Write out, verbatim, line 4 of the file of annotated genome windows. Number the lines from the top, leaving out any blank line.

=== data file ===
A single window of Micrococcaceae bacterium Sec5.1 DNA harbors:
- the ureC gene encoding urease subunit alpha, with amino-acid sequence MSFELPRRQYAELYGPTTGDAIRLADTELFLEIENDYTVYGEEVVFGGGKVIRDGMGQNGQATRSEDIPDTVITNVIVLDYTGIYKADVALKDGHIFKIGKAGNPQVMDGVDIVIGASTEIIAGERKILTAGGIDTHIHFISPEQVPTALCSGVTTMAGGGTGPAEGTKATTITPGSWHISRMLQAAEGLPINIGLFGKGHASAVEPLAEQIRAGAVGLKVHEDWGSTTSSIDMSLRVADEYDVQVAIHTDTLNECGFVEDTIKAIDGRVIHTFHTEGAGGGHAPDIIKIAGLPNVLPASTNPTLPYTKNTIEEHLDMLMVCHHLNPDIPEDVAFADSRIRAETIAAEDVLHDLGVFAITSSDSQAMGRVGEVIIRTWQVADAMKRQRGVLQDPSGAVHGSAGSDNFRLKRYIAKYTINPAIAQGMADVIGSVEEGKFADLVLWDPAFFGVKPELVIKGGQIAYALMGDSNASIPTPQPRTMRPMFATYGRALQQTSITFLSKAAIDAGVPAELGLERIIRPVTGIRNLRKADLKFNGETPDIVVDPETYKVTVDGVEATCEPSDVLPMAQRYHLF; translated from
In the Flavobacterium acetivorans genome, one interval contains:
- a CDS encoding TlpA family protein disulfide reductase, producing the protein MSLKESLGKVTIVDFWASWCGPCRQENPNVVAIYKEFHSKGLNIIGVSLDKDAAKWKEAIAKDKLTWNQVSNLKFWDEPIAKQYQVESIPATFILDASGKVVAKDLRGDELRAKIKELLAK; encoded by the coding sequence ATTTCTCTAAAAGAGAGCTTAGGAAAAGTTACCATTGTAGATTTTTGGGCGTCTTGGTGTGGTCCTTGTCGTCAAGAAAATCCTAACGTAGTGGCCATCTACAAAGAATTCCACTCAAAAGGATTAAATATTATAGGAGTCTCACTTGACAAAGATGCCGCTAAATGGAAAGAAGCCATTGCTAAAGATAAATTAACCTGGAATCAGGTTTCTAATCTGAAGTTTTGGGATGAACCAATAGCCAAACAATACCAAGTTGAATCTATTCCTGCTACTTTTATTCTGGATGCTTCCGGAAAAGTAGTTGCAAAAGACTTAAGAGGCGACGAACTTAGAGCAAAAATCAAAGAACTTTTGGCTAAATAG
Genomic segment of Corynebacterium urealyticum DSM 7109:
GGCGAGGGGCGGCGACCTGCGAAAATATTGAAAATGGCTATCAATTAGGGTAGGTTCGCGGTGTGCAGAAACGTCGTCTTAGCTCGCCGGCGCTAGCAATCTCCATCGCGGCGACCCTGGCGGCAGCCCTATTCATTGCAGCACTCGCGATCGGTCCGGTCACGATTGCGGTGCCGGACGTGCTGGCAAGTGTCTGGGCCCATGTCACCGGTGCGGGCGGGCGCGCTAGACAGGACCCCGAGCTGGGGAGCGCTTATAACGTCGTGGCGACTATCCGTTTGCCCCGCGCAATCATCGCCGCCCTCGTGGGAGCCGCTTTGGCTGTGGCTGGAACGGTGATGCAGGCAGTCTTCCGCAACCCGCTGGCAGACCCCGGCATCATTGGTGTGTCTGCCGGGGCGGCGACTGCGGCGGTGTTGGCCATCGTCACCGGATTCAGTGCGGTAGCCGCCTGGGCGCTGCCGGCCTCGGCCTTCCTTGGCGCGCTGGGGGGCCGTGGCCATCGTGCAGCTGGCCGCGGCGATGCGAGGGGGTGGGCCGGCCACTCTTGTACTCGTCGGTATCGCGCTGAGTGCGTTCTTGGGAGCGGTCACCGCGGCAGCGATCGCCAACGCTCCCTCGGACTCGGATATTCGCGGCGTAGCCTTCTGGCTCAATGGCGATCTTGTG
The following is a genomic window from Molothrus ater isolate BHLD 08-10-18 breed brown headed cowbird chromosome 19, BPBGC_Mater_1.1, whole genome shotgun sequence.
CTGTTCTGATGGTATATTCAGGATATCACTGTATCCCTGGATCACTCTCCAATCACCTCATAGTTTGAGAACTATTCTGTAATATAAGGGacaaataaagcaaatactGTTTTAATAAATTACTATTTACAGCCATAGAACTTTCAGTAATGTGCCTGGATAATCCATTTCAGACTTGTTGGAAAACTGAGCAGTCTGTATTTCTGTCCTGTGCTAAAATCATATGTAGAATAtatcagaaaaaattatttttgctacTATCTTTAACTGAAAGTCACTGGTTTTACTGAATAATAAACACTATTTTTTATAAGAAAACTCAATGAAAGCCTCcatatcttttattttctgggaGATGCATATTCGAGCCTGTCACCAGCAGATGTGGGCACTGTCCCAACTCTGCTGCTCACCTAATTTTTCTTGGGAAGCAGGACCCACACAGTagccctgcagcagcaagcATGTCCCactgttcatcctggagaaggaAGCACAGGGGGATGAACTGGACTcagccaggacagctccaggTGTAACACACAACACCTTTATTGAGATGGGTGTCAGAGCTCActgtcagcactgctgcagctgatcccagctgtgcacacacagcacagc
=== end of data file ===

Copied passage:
- a CDS encoding TlpA family protein disulfide reductase, producing the protein MSLKESLGKVTIVDFWASWCGPCRQENPNVVAIYKEFHSKGLNIIGVSLDKDAAKWKEAIAKDKLTWNQVSNLKFWDEPIAKQYQVESIPATFILDASGKVVAKDLRGDELRAKIKELLAK; encoded by the coding sequence ATTTCTCTAAAAGAGAGCTTAGGAAAAGTTACCATTGTAGATTTTTGGGCGTCTTGGTGTGGTCCTTGTCGTCAAGAAAATCCTAACGTAGTGGCCATCTACAAAGAATTCCACTCAAAAGGATTAAATATTATAGGAGTCTCACTTGACAAAGATGCCGCTAAATGGAAAGAAGCCATTGCTAAAGATAAATTAACCTGGAATCAGGTTTCTAATCTGAAGTTTTGGGATGAACCAATAGCCAAACAATACCAAGTTGAATCTATTCCTGCTACTTTTATTCTGGATGCTTCCGGAAAAGTAGTTGCAAAAGACTTAAGAGGCGACGAACTTAGAGCAAAAATCAAAGAACTTTTGGCTAAATAG